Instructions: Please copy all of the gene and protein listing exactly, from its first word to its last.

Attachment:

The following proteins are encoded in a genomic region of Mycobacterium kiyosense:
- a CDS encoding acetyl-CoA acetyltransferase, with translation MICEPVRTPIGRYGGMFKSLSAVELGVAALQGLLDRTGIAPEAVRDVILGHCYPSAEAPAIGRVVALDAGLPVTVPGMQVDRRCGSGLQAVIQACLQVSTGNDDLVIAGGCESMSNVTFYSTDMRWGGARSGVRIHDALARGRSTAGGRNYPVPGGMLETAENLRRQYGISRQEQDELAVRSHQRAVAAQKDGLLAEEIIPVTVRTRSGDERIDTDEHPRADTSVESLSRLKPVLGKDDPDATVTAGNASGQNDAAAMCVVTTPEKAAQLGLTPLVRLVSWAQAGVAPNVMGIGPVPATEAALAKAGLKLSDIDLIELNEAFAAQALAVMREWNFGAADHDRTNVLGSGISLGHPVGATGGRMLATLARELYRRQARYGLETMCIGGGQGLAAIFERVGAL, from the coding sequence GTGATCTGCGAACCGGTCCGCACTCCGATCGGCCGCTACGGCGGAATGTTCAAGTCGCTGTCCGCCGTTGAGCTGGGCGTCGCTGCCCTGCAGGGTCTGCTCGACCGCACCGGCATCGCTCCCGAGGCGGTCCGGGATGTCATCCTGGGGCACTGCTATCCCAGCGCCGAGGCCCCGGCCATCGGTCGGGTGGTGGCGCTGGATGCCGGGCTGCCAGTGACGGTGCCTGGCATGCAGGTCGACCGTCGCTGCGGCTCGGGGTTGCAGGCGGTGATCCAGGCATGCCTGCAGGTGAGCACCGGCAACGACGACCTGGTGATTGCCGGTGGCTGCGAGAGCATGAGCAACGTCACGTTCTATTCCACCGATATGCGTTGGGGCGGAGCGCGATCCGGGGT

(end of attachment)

The following proteins are encoded in a genomic region of Mycobacterium kiyosense:
- a CDS encoding acetyl-CoA acetyltransferase, with translation MICEPVRTPIGRYGGMFKSLSAVELGVAALQGLLDRTGIAPEAVRDVILGHCYPSAEAPAIGRVVALDAGLPVTVPGMQVDRRCGSGLQAVIQACLQVSTGNDDLVIAGGCESMSNVTFYSTDMRWGGARSGVRIHDALARGRSTAGGRNYPVPGGMLETAENLRRQYGISRQEQDELAVRSHQRAVAAQKDGLLAEEIIPVTVRTRSGDERIDTDEHPRADTSVESLSRLKPVLGKDDPDATVTAGNASGQNDAAAMCVVTTPEKAAQLGLTPLVRLVSWAQAGVAPNVMGIGPVPATEAALAKAGLKLSDIDLIELNEAFAAQALAVMREWNFGAADHDRTNVLGSGISLGHPVGATGGRMLATLARELYRRQARYGLETMCIGGGQGLAAIFERVGAL, from the coding sequence GTGATCTGCGAACCGGTCCGCACTCCGATCGGCCGCTACGGCGGAATGTTCAAGTCGCTGTCCGCCGTTGAGCTGGGCGTCGCTGCCCTGCAGGGTCTGCTCGACCGCACCGGCATCGCTCCCGAGGCGGTCCGGGATGTCATCCTGGGGCACTGCTATCCCAGCGCCGAGGCCCCGGCCATCGGTCGGGTGGTGGCGCTGGATGCCGGGCTGCCAGTGACGGTGCCTGGCATGCAGGTCGACCGTCGCTGCGGCTCGGGGTTGCAGGCGGTGATCCAGGCATGCCTGCAGGTGAGCACCGGCAACGACGACCTGGTGATTGCCGGTGGCTGCGAGAGCATGAGCAACGTCACGTTCTATTCCACCGATATGCGTTGGGGCGGAGCGCGATCCGGGGT